There are plenty of fascinating elements to dig into Motherboard.tv's mini-doc about Edward Teller, the father of the hydrogen bomb and eventual supporter of Thorium power. The one that stuck out most was the exploration of Teller's notorious ideology—he espoused the somewhat paradoxical belief that scientists have no responsibility for what their discoveries are used to accomplish (paradoxical because Teller himself seems to have excitedly advocated for a wide range of real-world applications for nuclear technologies). He may have helped give rise to the hydrogen bomb, but how it was used was not his fault.
It points to a central question to science; what should the scientist's relationship be to his work, his findings, once they have left the lab and are being applied in the public sphere? Echoes of this question abound in recent events: the scientists who've recently cultivated a deadly flu virus and are set to share it with research labs around the world—despite rare exhortations not to from the White House—comes to mind.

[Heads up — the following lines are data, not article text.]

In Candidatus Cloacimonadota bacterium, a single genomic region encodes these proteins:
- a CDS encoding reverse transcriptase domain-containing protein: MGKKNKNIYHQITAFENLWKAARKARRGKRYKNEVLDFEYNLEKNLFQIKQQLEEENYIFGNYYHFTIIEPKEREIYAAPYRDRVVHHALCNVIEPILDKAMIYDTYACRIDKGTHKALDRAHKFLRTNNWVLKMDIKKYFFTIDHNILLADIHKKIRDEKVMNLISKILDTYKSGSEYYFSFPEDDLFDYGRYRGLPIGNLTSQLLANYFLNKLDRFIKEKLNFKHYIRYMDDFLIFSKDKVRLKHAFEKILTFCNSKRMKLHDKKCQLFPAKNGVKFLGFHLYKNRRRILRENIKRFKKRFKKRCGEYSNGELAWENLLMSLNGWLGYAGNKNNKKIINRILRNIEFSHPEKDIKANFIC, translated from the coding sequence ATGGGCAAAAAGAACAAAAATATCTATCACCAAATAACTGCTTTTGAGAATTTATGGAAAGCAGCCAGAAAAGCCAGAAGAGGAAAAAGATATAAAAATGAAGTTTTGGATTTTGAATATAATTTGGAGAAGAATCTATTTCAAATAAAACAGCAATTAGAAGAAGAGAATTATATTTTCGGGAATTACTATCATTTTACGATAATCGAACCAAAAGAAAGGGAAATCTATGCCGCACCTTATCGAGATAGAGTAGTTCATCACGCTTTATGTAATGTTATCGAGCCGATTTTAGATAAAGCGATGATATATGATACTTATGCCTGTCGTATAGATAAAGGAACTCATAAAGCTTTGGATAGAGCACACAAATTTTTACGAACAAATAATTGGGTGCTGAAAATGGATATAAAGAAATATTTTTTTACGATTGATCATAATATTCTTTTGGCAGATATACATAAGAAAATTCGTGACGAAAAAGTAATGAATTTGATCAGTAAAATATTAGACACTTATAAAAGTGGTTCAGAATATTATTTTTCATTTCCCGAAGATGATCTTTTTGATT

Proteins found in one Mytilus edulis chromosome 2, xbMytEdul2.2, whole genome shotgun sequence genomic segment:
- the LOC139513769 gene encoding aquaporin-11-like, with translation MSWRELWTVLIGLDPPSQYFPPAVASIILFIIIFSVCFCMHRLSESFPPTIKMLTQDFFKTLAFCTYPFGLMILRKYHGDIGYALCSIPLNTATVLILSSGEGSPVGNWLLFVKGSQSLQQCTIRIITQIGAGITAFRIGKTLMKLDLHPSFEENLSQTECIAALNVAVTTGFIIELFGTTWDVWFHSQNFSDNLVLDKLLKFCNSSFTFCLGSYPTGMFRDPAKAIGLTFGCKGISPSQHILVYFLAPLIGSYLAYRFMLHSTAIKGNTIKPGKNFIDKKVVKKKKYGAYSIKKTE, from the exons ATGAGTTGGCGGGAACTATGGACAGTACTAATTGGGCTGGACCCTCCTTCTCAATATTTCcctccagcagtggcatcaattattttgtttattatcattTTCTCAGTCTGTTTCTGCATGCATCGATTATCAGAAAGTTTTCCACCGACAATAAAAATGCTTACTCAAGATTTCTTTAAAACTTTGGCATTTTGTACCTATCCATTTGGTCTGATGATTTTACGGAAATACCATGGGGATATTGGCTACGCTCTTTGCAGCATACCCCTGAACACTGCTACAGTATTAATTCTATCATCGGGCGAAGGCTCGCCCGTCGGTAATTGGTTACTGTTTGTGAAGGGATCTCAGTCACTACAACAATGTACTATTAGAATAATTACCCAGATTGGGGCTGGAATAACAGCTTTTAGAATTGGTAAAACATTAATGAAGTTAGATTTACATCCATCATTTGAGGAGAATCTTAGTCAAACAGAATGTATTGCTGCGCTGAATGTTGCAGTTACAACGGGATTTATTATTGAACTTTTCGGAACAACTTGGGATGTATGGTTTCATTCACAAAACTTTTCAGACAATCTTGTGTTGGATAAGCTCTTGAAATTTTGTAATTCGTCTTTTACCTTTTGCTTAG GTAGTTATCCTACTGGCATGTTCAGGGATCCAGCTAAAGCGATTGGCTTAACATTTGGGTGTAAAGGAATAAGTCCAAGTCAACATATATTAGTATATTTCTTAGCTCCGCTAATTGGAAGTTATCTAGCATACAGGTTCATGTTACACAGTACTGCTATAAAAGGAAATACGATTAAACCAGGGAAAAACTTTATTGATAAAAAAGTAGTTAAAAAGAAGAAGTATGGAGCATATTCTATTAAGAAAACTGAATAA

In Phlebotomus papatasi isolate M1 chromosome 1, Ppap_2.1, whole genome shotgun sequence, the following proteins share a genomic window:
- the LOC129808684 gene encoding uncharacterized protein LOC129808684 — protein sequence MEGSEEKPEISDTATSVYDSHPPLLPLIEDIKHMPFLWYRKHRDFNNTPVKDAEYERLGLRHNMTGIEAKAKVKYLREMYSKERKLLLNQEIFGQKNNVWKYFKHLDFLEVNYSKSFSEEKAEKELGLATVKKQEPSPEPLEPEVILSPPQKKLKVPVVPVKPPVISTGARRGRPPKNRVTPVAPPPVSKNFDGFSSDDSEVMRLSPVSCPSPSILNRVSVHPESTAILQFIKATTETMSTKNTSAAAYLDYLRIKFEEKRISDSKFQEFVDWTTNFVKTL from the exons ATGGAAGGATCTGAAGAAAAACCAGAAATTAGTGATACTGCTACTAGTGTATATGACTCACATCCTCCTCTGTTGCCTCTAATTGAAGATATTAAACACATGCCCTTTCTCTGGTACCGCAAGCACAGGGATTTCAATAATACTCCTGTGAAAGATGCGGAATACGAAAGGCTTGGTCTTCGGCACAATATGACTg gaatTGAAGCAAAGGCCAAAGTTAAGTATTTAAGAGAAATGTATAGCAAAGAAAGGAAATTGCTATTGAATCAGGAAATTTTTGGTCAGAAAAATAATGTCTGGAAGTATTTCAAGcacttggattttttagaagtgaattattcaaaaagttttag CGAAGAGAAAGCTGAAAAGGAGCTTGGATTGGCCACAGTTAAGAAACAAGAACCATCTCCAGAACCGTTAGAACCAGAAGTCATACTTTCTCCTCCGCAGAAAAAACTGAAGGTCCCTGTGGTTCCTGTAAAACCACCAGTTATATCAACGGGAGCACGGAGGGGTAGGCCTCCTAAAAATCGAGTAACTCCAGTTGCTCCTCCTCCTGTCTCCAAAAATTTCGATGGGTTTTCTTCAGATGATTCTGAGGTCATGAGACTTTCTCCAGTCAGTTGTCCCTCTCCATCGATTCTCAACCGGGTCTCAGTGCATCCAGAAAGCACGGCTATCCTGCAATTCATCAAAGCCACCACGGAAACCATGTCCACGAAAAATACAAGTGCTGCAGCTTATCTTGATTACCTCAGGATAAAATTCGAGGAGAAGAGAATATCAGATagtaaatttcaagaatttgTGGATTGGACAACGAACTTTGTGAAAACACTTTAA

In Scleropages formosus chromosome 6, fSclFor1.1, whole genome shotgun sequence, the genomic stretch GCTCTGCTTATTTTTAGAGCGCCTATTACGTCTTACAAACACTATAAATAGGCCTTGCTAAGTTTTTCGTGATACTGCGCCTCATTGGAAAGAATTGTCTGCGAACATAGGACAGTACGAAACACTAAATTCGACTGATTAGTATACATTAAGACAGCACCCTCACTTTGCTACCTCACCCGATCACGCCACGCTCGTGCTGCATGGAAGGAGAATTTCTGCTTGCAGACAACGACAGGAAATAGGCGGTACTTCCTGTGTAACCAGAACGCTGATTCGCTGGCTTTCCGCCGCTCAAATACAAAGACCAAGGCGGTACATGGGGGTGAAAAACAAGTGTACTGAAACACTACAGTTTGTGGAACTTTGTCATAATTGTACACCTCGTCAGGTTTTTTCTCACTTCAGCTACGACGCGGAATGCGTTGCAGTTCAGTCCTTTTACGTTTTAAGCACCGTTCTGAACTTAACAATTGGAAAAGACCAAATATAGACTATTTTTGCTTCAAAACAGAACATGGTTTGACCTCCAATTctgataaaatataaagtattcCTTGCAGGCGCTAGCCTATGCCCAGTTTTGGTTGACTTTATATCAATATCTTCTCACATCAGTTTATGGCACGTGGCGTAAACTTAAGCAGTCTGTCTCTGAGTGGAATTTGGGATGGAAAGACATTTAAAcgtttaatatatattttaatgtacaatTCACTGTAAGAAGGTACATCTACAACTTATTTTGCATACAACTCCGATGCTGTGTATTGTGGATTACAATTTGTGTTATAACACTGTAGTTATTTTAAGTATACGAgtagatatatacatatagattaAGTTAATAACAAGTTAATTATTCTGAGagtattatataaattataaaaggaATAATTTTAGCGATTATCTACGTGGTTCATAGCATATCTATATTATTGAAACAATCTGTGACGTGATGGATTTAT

But more pertinent to readers of this blog is how the notion pertains to the arena of climate science. Climate scientists have been alternatively lauded and denigrated for appearing to take up an activist role in communicating their findings, which many view to reveal an urgent need for governmental action. Many scientists themselves have lamented their community's shortcomings in communicating their findings to the public.
In many ways, however, this conundrum is the opposite of Teller's—Teller unearthed science that held the potential to inflict great harm onto society, while climate scientists have unearthed evidence that society is causing great harm onto itself. In making such a discovery, do those scientists bear some responsibility to explaining the science that has borne it?
Also interesting: Teller's support for thorium power, which some believe to be a safer, more abundant source of nuclear power, in the twilight of his life. See more on Thorium here.